|Left: Waterman Harley Davidson Horizon Orange Fountain Pen|
Right: Waterman Harley-Davidson Free-Wheel Flames Fountain Pen
Waterman and Harley may seem like an odd pairing. A French Harley-branded pen? But Harleys are a world-wide phenomenon. Twenty-five years ago, I was a Marine stationed in Keflavik, Iceland, and was amazed to see on a trip into Reykjavik that the cops there rode Harleys!
Let's start with what's the same between the two, then go into their differences.
So far as I can tell, the nibs are identical in construction, size, and performance. They are very large, and these medium nibs (I'm not sure they come in any other sizes) write broader than my Lamy Safari mediums.
They are also fairly wet writers. This, combined with the nib size, makes them extremely smooth writers. These inexpensive pens probably glide more smoothly across the page than any of my other pens. (I've read, but not confirmed, that the Free-Wheel is essentially a Phileas with Harley branding; if that's true, I now know why there are so many Phileas fans at FPN.)
|Left to right: Harley Horizon, Monteverde Invincia Stealth, |
Harley Free-Wheel Flames
The only other similarity I've observed is that the barrels and caps of both seem to be plastic, but each has a very different feel. The Horizon is a larger and much heavier pen. Despite the plastic body, the Horizon has quite a bit of heft, and feels a little top-heavy with the cap posted. The Free-Wheel, on the other hand, is quite light. It also feels less substantial, more delicate.
The Free-Wheel is slightly more compact than a Safari, and the Horizon slightly larger. With caps posted, though, the Horizon is longer than the Safari because of the Horizon's short relative cap length and the way it posts.
|Top to bottom: Horizon, Safari, Free-Wheel|
|Here they are posted |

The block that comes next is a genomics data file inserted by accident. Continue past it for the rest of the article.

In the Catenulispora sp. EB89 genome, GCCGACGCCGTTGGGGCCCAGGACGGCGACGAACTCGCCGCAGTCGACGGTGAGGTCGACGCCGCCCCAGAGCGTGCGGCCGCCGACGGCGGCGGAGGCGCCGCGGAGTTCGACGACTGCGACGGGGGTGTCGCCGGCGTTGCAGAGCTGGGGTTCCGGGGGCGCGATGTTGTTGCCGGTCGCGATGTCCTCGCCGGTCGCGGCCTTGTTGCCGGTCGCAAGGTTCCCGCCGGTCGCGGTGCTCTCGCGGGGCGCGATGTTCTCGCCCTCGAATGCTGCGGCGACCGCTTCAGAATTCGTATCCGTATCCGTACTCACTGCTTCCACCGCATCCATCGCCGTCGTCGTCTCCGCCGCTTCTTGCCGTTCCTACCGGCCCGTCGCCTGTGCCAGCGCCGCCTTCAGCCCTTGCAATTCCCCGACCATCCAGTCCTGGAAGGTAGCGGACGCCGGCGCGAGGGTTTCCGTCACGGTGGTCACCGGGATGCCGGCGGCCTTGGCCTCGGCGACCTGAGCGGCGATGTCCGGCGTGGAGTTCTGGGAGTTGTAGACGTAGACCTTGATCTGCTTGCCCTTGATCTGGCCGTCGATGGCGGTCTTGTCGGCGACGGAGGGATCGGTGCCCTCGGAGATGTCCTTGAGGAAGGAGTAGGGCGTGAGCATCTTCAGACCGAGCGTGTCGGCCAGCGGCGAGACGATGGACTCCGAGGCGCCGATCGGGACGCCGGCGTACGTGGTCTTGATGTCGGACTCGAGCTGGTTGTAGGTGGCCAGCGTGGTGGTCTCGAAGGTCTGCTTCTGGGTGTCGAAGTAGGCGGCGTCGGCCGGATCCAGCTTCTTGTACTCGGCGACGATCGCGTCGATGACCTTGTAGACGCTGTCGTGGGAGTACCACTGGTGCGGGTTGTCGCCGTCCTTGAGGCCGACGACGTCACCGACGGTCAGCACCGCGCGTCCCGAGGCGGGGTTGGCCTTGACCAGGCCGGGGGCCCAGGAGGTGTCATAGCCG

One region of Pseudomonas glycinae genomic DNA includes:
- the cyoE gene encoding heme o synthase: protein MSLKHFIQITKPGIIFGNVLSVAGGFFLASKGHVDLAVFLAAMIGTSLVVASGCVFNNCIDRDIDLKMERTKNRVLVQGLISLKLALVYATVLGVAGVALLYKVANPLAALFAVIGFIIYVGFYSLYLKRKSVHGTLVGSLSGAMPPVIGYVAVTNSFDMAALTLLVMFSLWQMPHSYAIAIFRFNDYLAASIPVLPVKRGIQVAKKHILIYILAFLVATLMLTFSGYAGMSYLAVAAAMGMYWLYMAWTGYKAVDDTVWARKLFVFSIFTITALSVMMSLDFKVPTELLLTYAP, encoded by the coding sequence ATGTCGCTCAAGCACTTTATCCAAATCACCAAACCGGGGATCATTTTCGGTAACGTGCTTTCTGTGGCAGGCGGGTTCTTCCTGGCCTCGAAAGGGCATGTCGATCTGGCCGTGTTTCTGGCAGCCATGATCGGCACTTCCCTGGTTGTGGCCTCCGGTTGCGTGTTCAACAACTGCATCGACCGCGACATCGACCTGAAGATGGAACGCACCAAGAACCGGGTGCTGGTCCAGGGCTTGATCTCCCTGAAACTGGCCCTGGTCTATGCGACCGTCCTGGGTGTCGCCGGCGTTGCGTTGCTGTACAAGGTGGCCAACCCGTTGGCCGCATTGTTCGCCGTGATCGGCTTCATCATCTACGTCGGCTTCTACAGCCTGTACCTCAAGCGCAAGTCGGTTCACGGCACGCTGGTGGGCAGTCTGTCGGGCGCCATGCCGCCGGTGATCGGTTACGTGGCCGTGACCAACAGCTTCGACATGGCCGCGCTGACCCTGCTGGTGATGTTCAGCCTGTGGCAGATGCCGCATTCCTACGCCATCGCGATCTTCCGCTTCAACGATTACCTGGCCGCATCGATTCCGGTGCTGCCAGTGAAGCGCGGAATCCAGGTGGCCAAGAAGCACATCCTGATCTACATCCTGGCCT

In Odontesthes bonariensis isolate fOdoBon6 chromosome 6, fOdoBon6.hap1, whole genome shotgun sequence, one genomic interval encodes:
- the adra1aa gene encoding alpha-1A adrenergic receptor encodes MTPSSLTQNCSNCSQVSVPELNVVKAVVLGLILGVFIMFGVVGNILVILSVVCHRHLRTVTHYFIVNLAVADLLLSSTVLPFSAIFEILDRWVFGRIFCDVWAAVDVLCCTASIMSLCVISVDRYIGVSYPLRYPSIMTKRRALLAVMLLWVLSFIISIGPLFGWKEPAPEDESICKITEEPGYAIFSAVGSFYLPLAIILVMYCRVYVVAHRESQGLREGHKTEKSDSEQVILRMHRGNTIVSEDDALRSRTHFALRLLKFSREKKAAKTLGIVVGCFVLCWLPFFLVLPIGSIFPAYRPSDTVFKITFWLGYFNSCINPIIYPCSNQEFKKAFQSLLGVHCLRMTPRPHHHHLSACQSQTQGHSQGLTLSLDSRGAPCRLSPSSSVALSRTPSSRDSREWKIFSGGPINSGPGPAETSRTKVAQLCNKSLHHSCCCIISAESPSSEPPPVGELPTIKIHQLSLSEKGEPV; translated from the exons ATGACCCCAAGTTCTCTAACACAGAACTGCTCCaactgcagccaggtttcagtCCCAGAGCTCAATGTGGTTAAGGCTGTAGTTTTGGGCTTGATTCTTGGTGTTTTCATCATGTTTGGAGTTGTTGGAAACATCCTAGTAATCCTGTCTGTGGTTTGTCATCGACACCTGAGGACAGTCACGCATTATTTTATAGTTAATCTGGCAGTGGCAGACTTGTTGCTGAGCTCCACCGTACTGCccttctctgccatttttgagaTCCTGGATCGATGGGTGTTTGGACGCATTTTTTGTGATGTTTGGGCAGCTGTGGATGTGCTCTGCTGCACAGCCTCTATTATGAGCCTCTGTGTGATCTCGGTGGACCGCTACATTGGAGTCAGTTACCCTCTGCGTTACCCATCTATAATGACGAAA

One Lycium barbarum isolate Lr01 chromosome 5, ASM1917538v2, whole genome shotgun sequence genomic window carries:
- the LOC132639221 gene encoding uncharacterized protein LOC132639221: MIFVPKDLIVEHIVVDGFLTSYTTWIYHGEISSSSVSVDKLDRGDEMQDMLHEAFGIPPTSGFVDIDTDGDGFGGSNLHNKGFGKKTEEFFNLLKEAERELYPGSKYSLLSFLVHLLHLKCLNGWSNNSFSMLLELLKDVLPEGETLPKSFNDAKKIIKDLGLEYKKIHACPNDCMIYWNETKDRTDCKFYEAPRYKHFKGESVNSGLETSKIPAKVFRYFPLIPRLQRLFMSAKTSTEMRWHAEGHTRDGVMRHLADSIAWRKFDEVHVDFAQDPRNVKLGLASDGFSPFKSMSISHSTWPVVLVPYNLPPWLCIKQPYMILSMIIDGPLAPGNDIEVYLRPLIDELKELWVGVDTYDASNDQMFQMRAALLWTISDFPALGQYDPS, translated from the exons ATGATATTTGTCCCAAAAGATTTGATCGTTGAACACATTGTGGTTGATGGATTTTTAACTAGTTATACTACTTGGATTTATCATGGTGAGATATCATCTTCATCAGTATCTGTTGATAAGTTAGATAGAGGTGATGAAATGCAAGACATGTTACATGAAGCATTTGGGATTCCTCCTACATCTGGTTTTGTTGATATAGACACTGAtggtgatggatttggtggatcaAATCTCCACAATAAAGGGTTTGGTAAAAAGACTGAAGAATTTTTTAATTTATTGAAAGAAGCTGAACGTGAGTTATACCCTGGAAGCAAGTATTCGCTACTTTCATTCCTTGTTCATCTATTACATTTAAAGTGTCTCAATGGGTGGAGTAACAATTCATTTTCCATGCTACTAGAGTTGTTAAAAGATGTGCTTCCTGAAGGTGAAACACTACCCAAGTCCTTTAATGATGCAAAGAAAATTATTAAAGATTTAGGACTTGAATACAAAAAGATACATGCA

(and shuffled around from the other photo, just to keep you on your toes)
|Fuzzy letter graphics, but the flames are better|
The Free-Wheel flames are a clever idea, and surely more fitting than the Wayne Campbell's flames, but the execution is a little lacking. I think the pen has the right amount of flame (wow, how do you measure that?), but the fuzzy lettering graphics next to the flames kin of bring the overall look of the pen down. I'm not sure one has a right to expect any better for $17.49, but if you are considering the purchase, you should be aware of this.
This pen is very light and easy to write with, but the plastic body does feel a little cheap. The best way I can describe it is that it feels sturdier than a Noodler's piston-filler but not as sturdy as a Lamy Safari. I'm not sure it's a good pen for slipping into your jeans pocket as you walk out the door.
There is nice detail on the cap ring, which bears both the "Waterman Paris" and "Harley-Davidson" marks.
There is quite a bit more detailed relief in the design of the Horizon Orange pen. Unfortunately, by modeling the cap after a cylinder, they had to give up the classic V-twin design (though I seem to remember Harley made a thumper back in the bad old AMF days).
I don't particularly like the section on this pen. Where it steps up in diameter is placed so that your grip has to take into account that step, unless you grip the pen a long way from the nib. I have seen this design on other pens and don't quite get it. It just doesn't seem like it would be comfortable for anybody. Is there some trick to gripping it that I am missing?
The detailing on the cap is quite nice. It includes a bar and shield logo on the end of the cap.
Of these two pens, I use the Free-Wheel more because I can grip it more comfortably.
So there you have it. These pens aren't nearly as exhilarating as a real bike, but they are as close as I will come for a while!
As usual, I have more photos in my Flickr photo set for this review.